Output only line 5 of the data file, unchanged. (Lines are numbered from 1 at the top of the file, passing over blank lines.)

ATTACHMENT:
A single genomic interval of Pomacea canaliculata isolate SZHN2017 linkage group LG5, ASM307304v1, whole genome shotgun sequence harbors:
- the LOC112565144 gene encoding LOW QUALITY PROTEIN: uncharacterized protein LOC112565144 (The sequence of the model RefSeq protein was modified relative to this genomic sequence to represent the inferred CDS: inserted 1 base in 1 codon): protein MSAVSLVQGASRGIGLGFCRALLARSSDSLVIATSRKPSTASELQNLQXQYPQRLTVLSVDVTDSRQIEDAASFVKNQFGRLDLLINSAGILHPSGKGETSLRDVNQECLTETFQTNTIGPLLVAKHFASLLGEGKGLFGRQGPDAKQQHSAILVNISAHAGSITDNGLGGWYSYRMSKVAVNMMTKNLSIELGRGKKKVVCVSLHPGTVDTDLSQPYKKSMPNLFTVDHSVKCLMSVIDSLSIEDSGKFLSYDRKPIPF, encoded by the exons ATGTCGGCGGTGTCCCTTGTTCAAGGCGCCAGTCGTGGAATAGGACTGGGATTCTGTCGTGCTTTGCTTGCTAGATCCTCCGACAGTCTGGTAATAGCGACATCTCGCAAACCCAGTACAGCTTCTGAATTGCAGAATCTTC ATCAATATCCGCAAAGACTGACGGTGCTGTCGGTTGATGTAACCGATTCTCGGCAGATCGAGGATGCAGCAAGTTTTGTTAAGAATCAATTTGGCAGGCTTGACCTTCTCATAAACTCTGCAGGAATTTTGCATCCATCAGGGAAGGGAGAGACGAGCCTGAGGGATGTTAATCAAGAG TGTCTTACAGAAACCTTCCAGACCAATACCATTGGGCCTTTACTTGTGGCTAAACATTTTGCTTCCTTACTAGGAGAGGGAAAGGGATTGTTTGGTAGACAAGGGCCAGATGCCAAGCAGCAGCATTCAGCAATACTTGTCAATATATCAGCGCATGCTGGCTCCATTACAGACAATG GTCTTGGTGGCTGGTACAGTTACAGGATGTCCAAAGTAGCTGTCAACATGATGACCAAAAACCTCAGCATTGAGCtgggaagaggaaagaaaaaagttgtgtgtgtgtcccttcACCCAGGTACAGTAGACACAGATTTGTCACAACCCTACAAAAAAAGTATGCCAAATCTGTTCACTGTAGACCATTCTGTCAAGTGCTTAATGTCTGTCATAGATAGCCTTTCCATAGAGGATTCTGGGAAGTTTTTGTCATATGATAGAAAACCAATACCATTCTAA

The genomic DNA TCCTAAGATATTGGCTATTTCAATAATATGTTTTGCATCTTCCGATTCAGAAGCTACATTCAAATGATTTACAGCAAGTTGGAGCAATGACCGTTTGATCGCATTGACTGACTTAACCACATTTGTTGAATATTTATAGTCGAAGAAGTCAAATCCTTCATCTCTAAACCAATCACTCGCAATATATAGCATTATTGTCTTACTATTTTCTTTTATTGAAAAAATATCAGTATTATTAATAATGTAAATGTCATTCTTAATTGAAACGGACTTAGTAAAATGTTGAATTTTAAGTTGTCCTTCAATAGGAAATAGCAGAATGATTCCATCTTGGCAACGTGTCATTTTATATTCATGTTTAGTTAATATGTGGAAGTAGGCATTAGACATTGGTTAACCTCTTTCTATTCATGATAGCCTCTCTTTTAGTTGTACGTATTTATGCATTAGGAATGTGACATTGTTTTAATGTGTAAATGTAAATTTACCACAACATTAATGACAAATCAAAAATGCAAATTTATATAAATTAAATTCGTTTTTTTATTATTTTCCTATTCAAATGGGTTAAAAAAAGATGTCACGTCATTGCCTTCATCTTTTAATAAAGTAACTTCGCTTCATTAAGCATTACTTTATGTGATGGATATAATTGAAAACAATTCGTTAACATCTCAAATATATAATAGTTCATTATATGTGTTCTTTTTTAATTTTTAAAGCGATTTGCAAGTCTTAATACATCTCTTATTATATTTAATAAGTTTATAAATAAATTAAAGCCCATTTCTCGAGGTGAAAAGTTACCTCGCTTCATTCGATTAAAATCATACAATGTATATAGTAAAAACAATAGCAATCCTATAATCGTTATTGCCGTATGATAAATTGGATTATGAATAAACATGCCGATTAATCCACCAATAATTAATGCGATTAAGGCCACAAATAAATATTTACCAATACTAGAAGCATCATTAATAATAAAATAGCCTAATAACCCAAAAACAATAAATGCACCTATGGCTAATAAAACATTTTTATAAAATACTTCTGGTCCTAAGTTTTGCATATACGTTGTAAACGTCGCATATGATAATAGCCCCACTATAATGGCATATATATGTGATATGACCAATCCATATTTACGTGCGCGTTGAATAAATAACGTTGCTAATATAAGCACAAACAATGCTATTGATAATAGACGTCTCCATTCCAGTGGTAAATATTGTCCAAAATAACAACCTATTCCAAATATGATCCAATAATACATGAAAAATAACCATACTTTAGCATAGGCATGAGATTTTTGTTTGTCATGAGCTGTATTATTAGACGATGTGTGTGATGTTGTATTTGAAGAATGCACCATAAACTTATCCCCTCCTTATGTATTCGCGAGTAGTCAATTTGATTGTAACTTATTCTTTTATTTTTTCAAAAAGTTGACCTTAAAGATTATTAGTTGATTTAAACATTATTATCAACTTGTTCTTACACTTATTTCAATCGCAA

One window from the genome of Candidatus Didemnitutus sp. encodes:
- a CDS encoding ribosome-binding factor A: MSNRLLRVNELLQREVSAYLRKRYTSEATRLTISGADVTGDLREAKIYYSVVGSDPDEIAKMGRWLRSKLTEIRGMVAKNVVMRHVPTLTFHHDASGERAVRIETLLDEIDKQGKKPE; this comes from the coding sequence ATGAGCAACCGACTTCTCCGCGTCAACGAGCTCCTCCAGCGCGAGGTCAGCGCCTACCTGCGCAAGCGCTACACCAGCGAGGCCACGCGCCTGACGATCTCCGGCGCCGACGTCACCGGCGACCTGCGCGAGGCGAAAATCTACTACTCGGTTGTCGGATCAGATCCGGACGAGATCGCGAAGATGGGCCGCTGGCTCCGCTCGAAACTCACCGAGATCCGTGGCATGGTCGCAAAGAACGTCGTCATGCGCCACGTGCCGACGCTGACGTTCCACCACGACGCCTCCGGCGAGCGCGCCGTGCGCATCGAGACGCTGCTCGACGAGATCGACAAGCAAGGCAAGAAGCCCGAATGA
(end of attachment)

- a CDS encoding ribosome-binding factor A: MSNRLLRVNELLQREVSAYLRKRYTSEATRLTISGADVTGDLREAKIYYSVVGSDPDEIAKMGRWLRSKLTEIRGMVAKNVVMRHVPTLTFHHDASGERAVRIETLLDEIDKQGKKPE; this comes from the coding sequence ATGAGCAACCGACTTCTCCGCGTCAACGAGCTCCTCCAGCGCGAGGTCAGCGCCTACCTGCGCAAGCGCTACACCAGCGAGGCCACGCGCCTGACGATCTCCGGCGCCGACGTCACCGGCGACCTGCGCGAGGCGAAAATCTACTACTCGGTTGTCGGATCAGATCCGGACGAGATCGCGAAGATGGGCCGCTGGCTCCGCTCGAAACTCACCGAGATCCGTGGCATGGTCGCAAAGAACGTCGTCATGCGCCACGTGCCGACGCTGACGTTCCACCACGACGCCTCCGGCGAGCGCGCCGTGCGCATCGAGACGCTGCTCGACGAGATCGACAAGCAAGGCAAGAAGCCCGAATGA